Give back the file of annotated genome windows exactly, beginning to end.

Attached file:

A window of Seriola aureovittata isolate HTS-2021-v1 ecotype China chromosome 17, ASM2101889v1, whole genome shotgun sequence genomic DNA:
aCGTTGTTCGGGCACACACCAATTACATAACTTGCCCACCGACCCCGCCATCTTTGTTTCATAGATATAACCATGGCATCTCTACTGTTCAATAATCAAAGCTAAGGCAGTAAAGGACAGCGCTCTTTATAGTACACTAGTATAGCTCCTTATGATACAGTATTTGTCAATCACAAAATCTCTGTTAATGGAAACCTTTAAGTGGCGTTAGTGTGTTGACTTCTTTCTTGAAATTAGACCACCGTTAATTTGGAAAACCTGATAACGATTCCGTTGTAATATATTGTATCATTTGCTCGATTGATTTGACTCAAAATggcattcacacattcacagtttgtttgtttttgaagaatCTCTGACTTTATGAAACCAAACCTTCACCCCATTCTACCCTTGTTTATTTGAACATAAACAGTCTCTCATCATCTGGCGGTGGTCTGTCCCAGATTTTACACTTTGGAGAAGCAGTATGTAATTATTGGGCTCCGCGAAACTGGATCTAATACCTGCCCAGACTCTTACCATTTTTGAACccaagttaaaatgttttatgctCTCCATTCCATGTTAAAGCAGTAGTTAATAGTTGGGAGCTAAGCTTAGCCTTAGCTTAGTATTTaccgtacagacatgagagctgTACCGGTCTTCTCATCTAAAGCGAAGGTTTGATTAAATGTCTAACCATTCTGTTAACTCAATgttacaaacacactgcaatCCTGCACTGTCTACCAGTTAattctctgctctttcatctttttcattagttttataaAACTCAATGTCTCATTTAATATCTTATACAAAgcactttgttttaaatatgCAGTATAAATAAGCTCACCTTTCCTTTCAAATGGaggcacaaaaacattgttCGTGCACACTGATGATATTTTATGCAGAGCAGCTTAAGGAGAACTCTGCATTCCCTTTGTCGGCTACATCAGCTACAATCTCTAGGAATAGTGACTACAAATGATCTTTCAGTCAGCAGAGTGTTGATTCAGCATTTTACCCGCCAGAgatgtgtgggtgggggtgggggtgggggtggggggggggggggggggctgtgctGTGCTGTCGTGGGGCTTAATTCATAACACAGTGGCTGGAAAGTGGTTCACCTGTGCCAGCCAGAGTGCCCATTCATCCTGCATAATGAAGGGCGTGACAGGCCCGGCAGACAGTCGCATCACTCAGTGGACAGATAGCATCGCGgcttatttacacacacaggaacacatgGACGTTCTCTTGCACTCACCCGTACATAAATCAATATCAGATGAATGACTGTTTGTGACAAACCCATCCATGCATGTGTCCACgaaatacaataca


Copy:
A window of Seriola aureovittata isolate HTS-2021-v1 ecotype China chromosome 17, ASM2101889v1, whole genome shotgun sequence genomic DNA:
aCGTTGTTCGGGCACACACCAATTACATAACTTGCCCACCGACCCCGCCATCTTTGTTTCATAGATATAACCATGGCATCTCTACTGTTCAATAATCAAAGCTAAGGCAGTAAAGGACAGCGCTCTTTATAGTACACTAGTATAGCTCCTTATGATACAGTATTTGTCAATCACAAAATCTCTGTTAATGGAAACCTTTAAGTGGCGTTAGTGTGTTGACTTCTTTCTTGAAATTAGACCACCGTTAATTTGGAAAACCTGATAACGATTCCGTTGTAATATATTGTATCATTTGCTCGATTGATTTGACTCAAAATggcattcacacattcacagtttgtttgtttttgaagaatCTCTGACTTTATGAAACCAAACCTTCACCCCATTCTACCCTTGTTTATTTGAACATAAACAGTCTCTCATCATCTGGCGGTGGTCTGTCCCAGATTTTACACTTTGGAGAAGCAGTATGTAATTATTGGGCTCCGCGAAACTGGATCTAATACCTGCCCAGACTCTTACCATTTTTGAACccaagttaaaatgttttatgctCTCCATTCCATGTTAAAGCAGTAGTTAATAGTTGGGAGCTAAGCTTAGCCTTAGCTTAGTATTTaccgtacagacatgagagctgTACCGGTCTTCTCATCTAAAGCGAAGGTTTGATTAAATGTCTAACCATTCTGTTAACTCAATgttacaaacacactgcaatCCTGCACTGTCTACCAGTTAattctctgctctttcatctttttcattagttttataaAACTCAATGTCTCATTTAATATCTTATACAAAgcactttgttttaaatatgCAGTATAAATAAGCTCACCTTTCCTTTCAAATGGaggcacaaaaacattgttCGTGCACACTGATGATATTTTATGCAGAGCAGCTTAAGGAGAACTCTGCATTCCCTTTGTCGGCTACATCAGCTACAATCTCTAGGAATAGTGACTACAAATGATCTTTCAGTCAGCAGAGTGTTGATTCAGCATTTTACCCGCCAGAgatgtgtgggtgggggtgggggtgggggtggggggggggggggggggctgtgctGTGCTGTCGTGGGGCTTAATTCATAACACAGTGGCTGGAAAGTGGTTCACCTGTGCCAGCCAGAGTGCCCATTCATCCTGCATAATGAAGGGCGTGACAGGCCCGGCAGACAGTCGCATCACTCAGTGGACAGATAGCATCGCGgcttatttacacacacaggaacacatgGACGTTCTCTTGCACTCACCCGTACATAAATCAATATCAGATGAATGACTGTTTGTGACAAACCCATCCATGCATGTGTCCACgaaatacaataca